|Case of the Month|
Gloria Cole and
George Dewalt, Jr., in their capacities as Personal
Representatives of the Estate of George Ernest Cole, deceased, v. South
Carolina Electric and Gas, Inc.
George Cole drowned while swimming at Lake Murray on land owned by SCE&G. (This is the swimming area at the dam.) Mr. Cole's estate filed this lawsuit against SCE&G for negligence, nuisance, and unreasonably dangerous activity. In its defense, SCE&G argued, among other things, that it was protected by the Recreational Use Statute and that Mr. Cole assumed the risk. This case was heard in the Richland County Court of Common Pleas. Before the trial began, the judge ruled in favor of SCE&G, or granted their motion for summary judgment, on the nuisance and unreasonably dangerous activity causes of action. The judge granted partial summary judgment on the negligence cause of action, finding that the Recreational Use Statute protected SCE&G from allegations of simple negligence. However, the judge allowed the jury to determine whether SCE&G committed gross negligence. The jury found for SCE&G.
Mr. Cole's estate appealed to the South Carolina Court of Appeals. The Court of Appeals affirmed (agreed with) the grant of partial summary judgment on the negligence cause of action, but reversed the jury verdict and sent the case back to the county court for a new trial. (See Court of Appeals opinion attached).
Both SCE&G and Mr. Cole's estate have asked the South Carolina Supreme Court to review the Court of Appeals' decision. Mr. Cole's estate asks the Court to determine whether the parking fee SCE&G charges for the beach area at the dam constitutes a "charge" for the use of the property. Under the Recreational Use Statute, a landowner owes no duty of care to keep the premises safe for recreational users unless the landowner charges persons who enter or go on the land for recreational use. A landowner may also be liable under the Recreational Use Statute if gross negligence is proven.
SCE&G asks the Court to determine whether a regulation of the South Carolina Department of Health and Environmental Control (DHEC), which requires owners of natural bathing beaches to have an elevated station or platform equipped with a life saving ring, a life line, and a swimming buoy with a torpedo line as well as a minimum of one lifeguard for every 100 yards of beach, conflicts with the requirements of the Recreational Use Statute. The trial judge informed the jury of the DHEC regulation. SCE&G argues that the jury should not have been given that information.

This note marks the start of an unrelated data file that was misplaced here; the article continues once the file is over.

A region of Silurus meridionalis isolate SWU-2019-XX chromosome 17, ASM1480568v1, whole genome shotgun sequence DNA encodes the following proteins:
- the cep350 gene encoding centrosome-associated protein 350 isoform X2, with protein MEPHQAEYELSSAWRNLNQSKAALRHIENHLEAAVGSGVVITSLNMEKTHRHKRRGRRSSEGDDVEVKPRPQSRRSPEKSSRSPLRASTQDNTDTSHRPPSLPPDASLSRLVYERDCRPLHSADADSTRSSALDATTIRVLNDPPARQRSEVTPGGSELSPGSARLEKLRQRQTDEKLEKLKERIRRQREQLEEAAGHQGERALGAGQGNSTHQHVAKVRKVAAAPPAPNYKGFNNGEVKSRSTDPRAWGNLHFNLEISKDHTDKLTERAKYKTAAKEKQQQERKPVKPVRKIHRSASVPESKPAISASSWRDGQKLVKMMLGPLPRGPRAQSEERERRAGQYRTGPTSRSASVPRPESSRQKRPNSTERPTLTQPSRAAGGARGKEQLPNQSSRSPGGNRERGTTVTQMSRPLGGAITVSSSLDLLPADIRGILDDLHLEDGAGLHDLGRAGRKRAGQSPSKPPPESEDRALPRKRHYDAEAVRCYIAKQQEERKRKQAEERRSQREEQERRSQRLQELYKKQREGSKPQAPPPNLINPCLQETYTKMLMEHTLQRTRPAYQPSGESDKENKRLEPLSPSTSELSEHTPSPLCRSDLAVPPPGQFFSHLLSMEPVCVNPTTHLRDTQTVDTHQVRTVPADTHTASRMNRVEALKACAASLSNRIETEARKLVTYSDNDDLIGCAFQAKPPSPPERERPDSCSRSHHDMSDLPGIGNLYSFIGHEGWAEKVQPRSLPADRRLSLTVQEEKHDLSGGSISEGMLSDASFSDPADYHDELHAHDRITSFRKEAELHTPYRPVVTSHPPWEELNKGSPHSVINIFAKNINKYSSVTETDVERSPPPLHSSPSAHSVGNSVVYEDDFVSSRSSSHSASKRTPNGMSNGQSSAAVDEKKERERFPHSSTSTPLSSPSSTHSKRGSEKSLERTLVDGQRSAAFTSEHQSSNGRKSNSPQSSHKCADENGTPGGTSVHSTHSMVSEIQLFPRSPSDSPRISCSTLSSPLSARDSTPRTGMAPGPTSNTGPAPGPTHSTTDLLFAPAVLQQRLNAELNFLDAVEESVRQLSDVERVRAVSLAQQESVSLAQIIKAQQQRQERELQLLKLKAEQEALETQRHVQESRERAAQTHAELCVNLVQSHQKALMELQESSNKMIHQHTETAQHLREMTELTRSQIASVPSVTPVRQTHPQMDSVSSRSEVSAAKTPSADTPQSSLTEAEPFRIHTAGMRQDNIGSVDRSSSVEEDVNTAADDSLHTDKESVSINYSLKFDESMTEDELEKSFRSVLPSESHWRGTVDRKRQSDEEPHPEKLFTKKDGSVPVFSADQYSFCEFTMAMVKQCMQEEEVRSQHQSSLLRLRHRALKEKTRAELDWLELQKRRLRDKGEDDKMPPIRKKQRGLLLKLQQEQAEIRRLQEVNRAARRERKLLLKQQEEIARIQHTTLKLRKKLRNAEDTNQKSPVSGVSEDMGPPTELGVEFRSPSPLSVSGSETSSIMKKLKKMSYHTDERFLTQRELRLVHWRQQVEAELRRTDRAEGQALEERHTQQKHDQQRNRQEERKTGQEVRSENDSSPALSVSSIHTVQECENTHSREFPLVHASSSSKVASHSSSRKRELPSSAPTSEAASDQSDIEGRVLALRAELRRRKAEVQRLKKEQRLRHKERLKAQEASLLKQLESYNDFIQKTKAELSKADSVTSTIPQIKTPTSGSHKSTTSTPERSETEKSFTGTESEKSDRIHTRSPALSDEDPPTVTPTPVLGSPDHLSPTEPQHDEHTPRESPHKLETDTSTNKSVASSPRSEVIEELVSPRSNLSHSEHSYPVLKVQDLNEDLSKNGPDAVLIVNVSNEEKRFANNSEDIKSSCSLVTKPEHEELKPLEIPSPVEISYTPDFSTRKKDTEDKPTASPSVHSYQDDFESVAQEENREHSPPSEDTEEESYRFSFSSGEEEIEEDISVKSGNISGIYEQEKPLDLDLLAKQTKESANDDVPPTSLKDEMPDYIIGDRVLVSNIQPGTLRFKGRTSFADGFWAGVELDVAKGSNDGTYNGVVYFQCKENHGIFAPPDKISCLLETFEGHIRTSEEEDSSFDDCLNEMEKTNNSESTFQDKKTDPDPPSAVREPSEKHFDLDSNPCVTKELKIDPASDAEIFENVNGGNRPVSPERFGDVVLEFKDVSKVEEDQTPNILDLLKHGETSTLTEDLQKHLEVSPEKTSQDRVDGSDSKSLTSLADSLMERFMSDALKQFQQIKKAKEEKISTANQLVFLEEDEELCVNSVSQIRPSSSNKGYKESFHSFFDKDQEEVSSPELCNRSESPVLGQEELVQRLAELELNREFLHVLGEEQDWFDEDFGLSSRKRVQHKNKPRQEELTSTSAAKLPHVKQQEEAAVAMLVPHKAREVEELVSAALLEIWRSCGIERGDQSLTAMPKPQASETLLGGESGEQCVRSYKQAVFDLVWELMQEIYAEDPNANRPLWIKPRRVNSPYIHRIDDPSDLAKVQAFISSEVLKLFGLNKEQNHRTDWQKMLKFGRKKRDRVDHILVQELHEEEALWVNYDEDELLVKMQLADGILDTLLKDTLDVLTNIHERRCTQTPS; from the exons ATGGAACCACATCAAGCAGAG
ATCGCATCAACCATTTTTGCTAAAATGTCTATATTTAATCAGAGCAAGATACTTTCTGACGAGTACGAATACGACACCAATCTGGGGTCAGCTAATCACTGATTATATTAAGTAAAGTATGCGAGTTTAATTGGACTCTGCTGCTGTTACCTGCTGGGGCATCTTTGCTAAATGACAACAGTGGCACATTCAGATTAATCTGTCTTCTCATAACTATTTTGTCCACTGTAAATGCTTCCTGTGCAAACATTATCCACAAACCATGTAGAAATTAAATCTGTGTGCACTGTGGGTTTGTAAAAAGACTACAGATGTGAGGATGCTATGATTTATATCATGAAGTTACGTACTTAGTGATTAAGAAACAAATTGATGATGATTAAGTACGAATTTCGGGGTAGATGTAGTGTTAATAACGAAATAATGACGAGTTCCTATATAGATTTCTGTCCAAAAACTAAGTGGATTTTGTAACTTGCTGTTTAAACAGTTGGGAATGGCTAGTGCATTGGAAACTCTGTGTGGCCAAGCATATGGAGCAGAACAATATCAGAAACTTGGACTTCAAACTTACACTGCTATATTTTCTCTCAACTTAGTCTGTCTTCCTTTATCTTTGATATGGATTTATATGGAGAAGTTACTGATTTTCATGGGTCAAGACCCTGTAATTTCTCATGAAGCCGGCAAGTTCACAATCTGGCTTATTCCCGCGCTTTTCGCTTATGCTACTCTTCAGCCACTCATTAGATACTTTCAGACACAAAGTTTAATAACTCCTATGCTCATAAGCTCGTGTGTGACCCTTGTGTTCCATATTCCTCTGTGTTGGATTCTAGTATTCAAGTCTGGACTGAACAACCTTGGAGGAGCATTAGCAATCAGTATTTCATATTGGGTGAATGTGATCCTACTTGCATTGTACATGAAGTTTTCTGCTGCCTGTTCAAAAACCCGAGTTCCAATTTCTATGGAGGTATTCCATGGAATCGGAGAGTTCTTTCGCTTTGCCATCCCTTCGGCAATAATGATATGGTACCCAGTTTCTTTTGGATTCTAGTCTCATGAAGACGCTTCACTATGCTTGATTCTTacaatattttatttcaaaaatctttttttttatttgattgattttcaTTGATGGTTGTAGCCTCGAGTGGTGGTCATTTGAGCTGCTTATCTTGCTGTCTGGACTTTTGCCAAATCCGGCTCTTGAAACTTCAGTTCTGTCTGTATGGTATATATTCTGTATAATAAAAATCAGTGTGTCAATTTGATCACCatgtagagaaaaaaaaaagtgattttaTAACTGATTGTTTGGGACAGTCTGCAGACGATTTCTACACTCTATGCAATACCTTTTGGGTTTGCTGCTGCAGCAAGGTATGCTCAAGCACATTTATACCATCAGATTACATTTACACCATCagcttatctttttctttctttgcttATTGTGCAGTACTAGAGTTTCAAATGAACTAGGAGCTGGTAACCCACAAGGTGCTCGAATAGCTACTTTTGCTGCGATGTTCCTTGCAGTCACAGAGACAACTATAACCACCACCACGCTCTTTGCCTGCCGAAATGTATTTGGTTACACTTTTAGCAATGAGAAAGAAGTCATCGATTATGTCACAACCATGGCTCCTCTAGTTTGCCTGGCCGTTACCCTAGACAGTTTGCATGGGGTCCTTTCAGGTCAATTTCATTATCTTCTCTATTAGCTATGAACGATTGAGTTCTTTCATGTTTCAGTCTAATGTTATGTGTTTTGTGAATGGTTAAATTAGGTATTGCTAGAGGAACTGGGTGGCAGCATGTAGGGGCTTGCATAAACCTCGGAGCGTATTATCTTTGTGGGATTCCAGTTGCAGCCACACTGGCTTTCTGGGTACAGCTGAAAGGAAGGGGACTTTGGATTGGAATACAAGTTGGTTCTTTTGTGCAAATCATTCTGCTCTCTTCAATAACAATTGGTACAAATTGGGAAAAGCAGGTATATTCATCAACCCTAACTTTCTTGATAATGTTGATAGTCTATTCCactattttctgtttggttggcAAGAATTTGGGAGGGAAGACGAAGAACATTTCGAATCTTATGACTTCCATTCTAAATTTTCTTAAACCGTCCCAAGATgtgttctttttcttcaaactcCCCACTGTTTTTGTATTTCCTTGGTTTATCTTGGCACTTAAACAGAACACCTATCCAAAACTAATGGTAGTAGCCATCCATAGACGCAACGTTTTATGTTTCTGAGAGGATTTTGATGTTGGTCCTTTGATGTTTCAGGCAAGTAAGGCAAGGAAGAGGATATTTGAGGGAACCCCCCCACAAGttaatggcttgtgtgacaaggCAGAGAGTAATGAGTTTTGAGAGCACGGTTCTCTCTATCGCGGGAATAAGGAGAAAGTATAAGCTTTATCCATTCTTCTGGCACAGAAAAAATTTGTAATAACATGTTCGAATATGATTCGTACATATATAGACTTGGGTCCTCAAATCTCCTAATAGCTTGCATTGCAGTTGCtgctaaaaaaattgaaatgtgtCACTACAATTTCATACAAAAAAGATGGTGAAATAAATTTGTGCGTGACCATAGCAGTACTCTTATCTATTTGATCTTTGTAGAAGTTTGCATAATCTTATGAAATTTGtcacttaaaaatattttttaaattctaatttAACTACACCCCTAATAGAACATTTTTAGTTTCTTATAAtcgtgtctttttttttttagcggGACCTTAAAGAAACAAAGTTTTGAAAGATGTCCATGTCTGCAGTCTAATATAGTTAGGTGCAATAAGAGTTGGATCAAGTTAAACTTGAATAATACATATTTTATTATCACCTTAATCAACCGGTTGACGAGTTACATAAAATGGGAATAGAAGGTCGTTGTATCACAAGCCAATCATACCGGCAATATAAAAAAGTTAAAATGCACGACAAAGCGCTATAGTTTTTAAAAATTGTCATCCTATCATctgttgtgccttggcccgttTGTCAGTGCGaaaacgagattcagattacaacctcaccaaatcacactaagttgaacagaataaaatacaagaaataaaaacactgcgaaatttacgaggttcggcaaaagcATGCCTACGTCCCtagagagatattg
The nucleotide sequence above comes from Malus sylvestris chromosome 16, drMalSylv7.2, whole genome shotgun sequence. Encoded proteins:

The other two issues argued by SCE&G involve their defense of assumption of the risk. The first involves the instructions the trial judge gave to the jury regarding SCE&G's defense of assumption of the risk.1 The Court of Appeals found that the trial judge's instruction did not adequately inform the jury that SCE&G had the burden of proving each element of this defense. SCE&G also argues the trial judge should have found Mr. Cole assumed the risk as a matter of law instead of allowing the jury to make that determination.
1Assumption of the risk requires
that the plaintiff (1) have knowledge of the facts constituting a dangerous
condition; (2) know the condition is dangerous; (3) appreciate the nature and
extent of the danger; and (4) voluntarily expose himself to the danger. Mr.
Cole's estate alleged the dangerous condition was caused by the lack of safety
equipment and personnel at the beach. SCE&G argued that because Mr. Cole
knew that there was no lifeguard on duty and had swam the same route on prior
occasions, he assumed the risk.
Brief of Respondent/Petitioner (806 kb)
Brief of Petitioner/Respondents (1.3 mb)
|Brief of Respondent/Petitioner (1.5 mb)|
|Reply Brief of Respondent/Petitioner (397 kb)||Final Reply Brief of Petitioners-Respondents (788 kb)|
View Oral Arguments
(63 minutes playing time)